Egypt seems to be split down the centre, which does not bode well for peace. Meanwhile, Turkey, which had its own problems a month or two ago, has rather gone quite (though in a stange sideshow Erdogan has threatened to launch a libel action against The Times here in Britain, claiming that – hold on a minute while I look this up – he was defamed in an open letter The Times published which criticised his handling of the recent protests). But most certainly the trouble there has not been settled.

In neighbouring Syria things are still going from bad to worse, with Assad’s forces now getting more of the upper hand. Obama is, true to form, humming and haahing about what America should do next. It would be easy to slag him off at this point, but he really does find himself between a rock and a hard place, and, I should imagine, his prime concerns are what domestic impact there is as a result of what he chooses to do. He is on record as laying down a ‘red line’ and says the U.S. will act if that red line is crossed. The red line was crossed when he had very good evidence that Assad’s forces had used chemical weapons.

Unfortunately, there is also evidence that the ‘rebels’ had also used chemical weapons and are generally behaving equally as brutally as Assad. Up a bit and to the left (if you are looking at a map of North Africa) the puported ‘success story’ which was Tunisia is beginning to look rather less successful now that a leading opposition leader has been killed. . . .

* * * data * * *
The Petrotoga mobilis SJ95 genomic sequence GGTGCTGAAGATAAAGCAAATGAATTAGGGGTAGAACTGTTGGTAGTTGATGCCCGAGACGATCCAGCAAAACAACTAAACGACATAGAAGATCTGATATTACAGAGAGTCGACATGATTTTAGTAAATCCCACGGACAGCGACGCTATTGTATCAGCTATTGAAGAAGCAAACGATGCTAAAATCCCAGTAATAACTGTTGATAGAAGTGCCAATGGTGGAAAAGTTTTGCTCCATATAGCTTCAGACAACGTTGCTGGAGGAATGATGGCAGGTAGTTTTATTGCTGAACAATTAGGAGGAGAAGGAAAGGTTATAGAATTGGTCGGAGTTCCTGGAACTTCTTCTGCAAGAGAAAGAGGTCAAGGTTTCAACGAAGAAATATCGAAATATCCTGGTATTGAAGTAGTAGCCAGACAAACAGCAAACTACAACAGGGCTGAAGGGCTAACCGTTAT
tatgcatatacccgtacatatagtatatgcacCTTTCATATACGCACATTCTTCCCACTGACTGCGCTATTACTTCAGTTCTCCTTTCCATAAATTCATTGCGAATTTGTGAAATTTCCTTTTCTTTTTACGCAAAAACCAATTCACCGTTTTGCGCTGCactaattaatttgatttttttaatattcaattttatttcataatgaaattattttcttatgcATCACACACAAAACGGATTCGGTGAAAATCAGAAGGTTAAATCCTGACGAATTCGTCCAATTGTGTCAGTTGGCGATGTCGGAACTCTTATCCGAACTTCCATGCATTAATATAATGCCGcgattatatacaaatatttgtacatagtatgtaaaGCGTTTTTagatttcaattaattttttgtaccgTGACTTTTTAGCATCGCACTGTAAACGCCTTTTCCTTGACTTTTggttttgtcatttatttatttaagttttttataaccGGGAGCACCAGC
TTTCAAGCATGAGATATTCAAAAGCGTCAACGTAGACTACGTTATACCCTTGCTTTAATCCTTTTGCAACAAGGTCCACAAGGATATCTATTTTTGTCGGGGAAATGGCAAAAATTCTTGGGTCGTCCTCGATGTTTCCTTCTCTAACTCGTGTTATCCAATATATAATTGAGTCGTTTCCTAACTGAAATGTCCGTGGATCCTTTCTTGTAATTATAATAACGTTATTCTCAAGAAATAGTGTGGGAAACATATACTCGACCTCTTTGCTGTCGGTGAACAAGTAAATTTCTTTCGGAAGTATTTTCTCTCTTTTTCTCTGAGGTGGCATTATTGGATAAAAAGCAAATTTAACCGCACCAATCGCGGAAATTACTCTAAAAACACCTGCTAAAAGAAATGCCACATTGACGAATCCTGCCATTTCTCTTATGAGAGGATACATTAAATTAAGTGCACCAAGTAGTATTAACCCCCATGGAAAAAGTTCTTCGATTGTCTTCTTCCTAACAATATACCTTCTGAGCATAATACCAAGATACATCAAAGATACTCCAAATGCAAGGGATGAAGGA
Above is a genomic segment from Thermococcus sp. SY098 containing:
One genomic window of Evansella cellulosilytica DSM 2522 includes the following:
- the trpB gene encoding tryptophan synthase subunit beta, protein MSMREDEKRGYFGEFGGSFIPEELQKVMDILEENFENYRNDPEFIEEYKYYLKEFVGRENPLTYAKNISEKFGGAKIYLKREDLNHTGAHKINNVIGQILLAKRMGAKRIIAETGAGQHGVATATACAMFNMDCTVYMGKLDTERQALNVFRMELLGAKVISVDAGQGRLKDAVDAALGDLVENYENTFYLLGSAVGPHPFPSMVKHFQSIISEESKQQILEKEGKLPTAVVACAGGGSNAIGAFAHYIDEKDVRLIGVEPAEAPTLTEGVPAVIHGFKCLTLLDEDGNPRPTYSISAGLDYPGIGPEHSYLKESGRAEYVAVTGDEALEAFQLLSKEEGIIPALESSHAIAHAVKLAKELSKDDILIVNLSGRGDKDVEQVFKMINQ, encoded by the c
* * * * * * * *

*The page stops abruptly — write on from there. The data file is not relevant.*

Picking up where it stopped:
On more domestic matters, my children are unfortunately growing up. My daughter Elsie will turn 17 in nine days and her younger brother Wesley turned 14 in May. And it seems like only yesterday that they were babes in arms, keen to listen to a story in bed or accompany me ‘to town’ because in their then very limited world it was something of an adventure. Oh well.

I mention them because what with the fuck up the ‘Arab Spring’ is becoming I rather feel that the next few years will be hotter rather than colder and not just for the good folk living in North Africa and the Middle East. Earlier on today driving up from Cornwall I was listening to Desert Island Discs whose guest today was Mary Robinson, the former president of the Irish Republic and – in my view – and all-round good egg. One of the tracks she choose was Dylan’s The Times They Are A’Changing. Well, they certainly are. . . .

 JJ Cale — and without looking it up, I couldn’t even tell you his Christian name — has kicked the bucket and is now pushing up daisies. Cale was another of my faves, although again I can’t tell you when or how I first came across him and his music. It will have been in the Seventies, although if truth be told I didn’t really, really get to like it until I was older by at least 20 years. It’s like jazz and classical music: bit by bit you grow into it. Bit by bit the heroes of your younger years and the music they made begin to sound a little thin and you find yourself looking for something a little meatier. And despite his laid-back style Cale was meatier.